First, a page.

well let's start a new page for this old dusty thread...
contrary to some others we've seen, here's what seems to be a start-up "success" story...
that old concept of trash-to-treasure sure seems like a win-win scenario here...
Surf's up! Chile start-up turns fishing nets into skateboards By Rosalba O'Brien
(Reuters) - A Chile-based start-up venture that collects discarded fishing nets from the country's long coastline and turns them into skateboards for U.S. teenagers is garnering attention from investors as sales ramp up.
Bureo Skateboards hopes the novel recycled element will both help clean up plastic pollution in the Pacific Ocean and attract buyers to its fish-shaped boards.
"We love surfing and activities on the beach and what really struck home to us was this global problem of ocean plastic pollution," co-founder Ben Kneppers told Reuters last week, at the offices of local seed venture project Start-Up Chile.
Although it is one of Latin America's most developed countries, rates of recycling are low in Chile.
Latin Americans at this week's U.N. climate talks in Lima have been pushing for bold environmental goals, but are struggling to balance those with the need for economic growth in countries that are often reliant on potentially damaging industries like agriculture and mining.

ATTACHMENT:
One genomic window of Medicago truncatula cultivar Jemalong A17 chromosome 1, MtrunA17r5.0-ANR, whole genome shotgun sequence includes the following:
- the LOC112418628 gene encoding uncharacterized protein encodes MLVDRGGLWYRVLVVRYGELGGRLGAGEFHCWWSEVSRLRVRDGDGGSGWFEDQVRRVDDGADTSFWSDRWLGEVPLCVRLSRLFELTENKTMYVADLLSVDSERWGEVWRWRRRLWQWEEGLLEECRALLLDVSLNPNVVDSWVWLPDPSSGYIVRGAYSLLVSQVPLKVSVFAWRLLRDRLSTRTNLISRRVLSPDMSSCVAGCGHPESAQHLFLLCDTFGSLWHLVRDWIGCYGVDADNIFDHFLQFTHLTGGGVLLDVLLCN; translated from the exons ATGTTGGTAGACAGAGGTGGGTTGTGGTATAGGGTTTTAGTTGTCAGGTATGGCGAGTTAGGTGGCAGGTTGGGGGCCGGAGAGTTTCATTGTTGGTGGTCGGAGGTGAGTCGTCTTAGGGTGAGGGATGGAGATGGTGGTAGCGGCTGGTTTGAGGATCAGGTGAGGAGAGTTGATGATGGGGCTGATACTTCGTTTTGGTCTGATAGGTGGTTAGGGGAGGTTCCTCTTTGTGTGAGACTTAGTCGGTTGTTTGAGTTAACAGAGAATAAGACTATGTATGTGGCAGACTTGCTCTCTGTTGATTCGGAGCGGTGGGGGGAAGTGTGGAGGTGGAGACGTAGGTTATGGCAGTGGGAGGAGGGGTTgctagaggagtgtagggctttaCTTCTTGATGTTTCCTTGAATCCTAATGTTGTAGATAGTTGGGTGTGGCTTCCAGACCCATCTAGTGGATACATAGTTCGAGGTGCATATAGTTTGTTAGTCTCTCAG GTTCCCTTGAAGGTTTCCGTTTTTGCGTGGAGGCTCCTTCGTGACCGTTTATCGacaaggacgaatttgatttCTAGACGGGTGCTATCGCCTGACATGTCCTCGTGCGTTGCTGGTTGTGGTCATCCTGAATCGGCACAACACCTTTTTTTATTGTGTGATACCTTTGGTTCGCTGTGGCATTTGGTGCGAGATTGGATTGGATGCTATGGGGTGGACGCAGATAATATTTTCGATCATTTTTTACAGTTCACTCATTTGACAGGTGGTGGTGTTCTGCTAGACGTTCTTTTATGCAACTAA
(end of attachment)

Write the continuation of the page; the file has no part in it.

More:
Changing people's mindset so they saw what was formerly considered trash as valuable was key, said Kneppers, whose polished discourse is more business executive than surfer dude.
"We thought - what if we transformed this material into something positive?," he said.
"We grew up riding these kinds of skateboards...so we thought it would be a perfect fit, to transform one kilogram of plastic into a high value, inspiring product," he added.
The government's Start-up Chile incubator gives foreign entrepreneurs $35,000 in seed capital, provided they spend at least six months in the country to get the business going. Like the three Bureo founders, many hail from the United States.
Start-Up's offices in downtown Santiago are a cross between a youth hostel and a Silicon Valley enterprise, abuzz with young people chatting over coffees and laptops.
"It's been critical," said Kneppers on Bureo's support from Start-Up Chile. "It allowed us to produce our first boards."
The business has also received funding from crowdsourcing website Kickstarter and outdoor brand Patagonia.
Bureo is into its second production run of 5,500 boards and is aiming at volume sales of up to 20,000 by its third year, selling at $149 apiece.
The plastic boards are manufactured in Chile and then shipped to Redondo Beach, California to have the trucks and wheels added.
"Because it has a recycled story, that's an addition that helps you connect to your users, but it has to be a good skateboard to begin with," said co-founder Kevin Ahearn.